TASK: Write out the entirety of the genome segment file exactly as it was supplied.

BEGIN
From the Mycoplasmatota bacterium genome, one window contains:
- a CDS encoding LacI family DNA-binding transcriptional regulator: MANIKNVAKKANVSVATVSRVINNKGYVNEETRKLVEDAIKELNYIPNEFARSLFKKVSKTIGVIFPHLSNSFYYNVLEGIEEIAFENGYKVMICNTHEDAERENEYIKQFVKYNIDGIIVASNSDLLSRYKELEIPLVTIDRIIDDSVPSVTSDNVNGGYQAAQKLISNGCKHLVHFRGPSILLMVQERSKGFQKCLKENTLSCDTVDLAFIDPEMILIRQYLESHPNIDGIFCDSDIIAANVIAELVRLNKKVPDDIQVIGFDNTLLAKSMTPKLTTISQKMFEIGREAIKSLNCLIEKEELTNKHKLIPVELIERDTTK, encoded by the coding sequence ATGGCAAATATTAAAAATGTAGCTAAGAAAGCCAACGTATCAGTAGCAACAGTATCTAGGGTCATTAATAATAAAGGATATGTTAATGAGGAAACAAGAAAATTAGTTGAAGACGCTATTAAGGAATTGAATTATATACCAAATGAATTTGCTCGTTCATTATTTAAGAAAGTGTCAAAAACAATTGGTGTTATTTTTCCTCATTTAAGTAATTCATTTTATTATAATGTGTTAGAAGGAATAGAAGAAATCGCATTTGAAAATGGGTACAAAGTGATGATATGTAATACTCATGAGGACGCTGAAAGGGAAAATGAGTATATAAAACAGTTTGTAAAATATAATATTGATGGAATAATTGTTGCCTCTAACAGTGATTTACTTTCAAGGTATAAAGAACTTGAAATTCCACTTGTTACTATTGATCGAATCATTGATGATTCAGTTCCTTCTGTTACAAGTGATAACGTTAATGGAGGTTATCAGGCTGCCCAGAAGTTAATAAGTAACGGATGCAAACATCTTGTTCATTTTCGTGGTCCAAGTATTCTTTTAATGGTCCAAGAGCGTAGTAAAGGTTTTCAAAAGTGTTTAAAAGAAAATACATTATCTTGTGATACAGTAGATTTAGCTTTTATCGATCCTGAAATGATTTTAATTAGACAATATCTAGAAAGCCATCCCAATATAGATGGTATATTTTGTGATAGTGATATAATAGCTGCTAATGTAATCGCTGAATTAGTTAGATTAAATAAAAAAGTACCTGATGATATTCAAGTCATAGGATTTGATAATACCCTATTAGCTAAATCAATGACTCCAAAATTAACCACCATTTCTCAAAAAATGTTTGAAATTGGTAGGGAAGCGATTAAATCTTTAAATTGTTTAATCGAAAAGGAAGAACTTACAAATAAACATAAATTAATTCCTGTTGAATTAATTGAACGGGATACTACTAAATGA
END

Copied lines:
From the Mycoplasmatota bacterium genome, one window contains:
- a CDS encoding LacI family DNA-binding transcriptional regulator: MANIKNVAKKANVSVATVSRVINNKGYVNEETRKLVEDAIKELNYIPNEFARSLFKKVSKTIGVIFPHLSNSFYYNVLEGIEEIAFENGYKVMICNTHEDAERENEYIKQFVKYNIDGIIVASNSDLLSRYKELEIPLVTIDRIIDDSVPSVTSDNVNGGYQAAQKLISNGCKHLVHFRGPSILLMVQERSKGFQKCLKENTLSCDTVDLAFIDPEMILIRQYLESHPNIDGIFCDSDIIAANVIAELVRLNKKVPDDIQVIGFDNTLLAKSMTPKLTTISQKMFEIGREAIKSLNCLIEKEELTNKHKLIPVELIERDTTK, encoded by the coding sequence ATGGCAAATATTAAAAATGTAGCTAAGAAAGCCAACGTATCAGTAGCAACAGTATCTAGGGTCATTAATAATAAAGGATATGTTAATGAGGAAACAAGAAAATTAGTTGAAGACGCTATTAAGGAATTGAATTATATACCAAATGAATTTGCTCGTTCATTATTTAAGAAAGTGTCAAAAACAATTGGTGTTATTTTTCCTCATTTAAGTAATTCATTTTATTATAATGTGTTAGAAGGAATAGAAGAAATCGCATTTGAAAATGGGTACAAAGTGATGATATGTAATACTCATGAGGACGCTGAAAGGGAAAATGAGTATATAAAACAGTTTGTAAAATATAATATTGATGGAATAATTGTTGCCTCTAACAGTGATTTACTTTCAAGGTATAAAGAACTTGAAATTCCACTTGTTACTATTGATCGAATCATTGATGATTCAGTTCCTTCTGTTACAAGTGATAACGTTAATGGAGGTTATCAGGCTGCCCAGAAGTTAATAAGTAACGGATGCAAACATCTTGTTCATTTTCGTGGTCCAAGTATTCTTTTAATGGTCCAAGAGCGTAGTAAAGGTTTTCAAAAGTGTTTAAAAGAAAATACATTATCTTGTGATACAGTAGATTTAGCTTTTATCGATCCTGAAATGATTTTAATTAGACAATATCTAGAAAGCCATCCCAATATAGATGGTATATTTTGTGATAGTGATATAATAGCTGCTAATGTAATCGCTGAATTAGTTAGATTAAATAAAAAAGTACCTGATGATATTCAAGTCATAGGATTTGATAATACCCTATTAGCTAAATCAATGACTCCAAAATTAACCACCATTTCTCAAAAAATGTTTGAAATTGGTAGGGAAGCGATTAAATCTTTAAATTGTTTAATCGAAAAGGAAGAACTTACAAATAAACATAAATTAATTCCTGTTGAATTAATTGAACGGGATACTACTAAATGA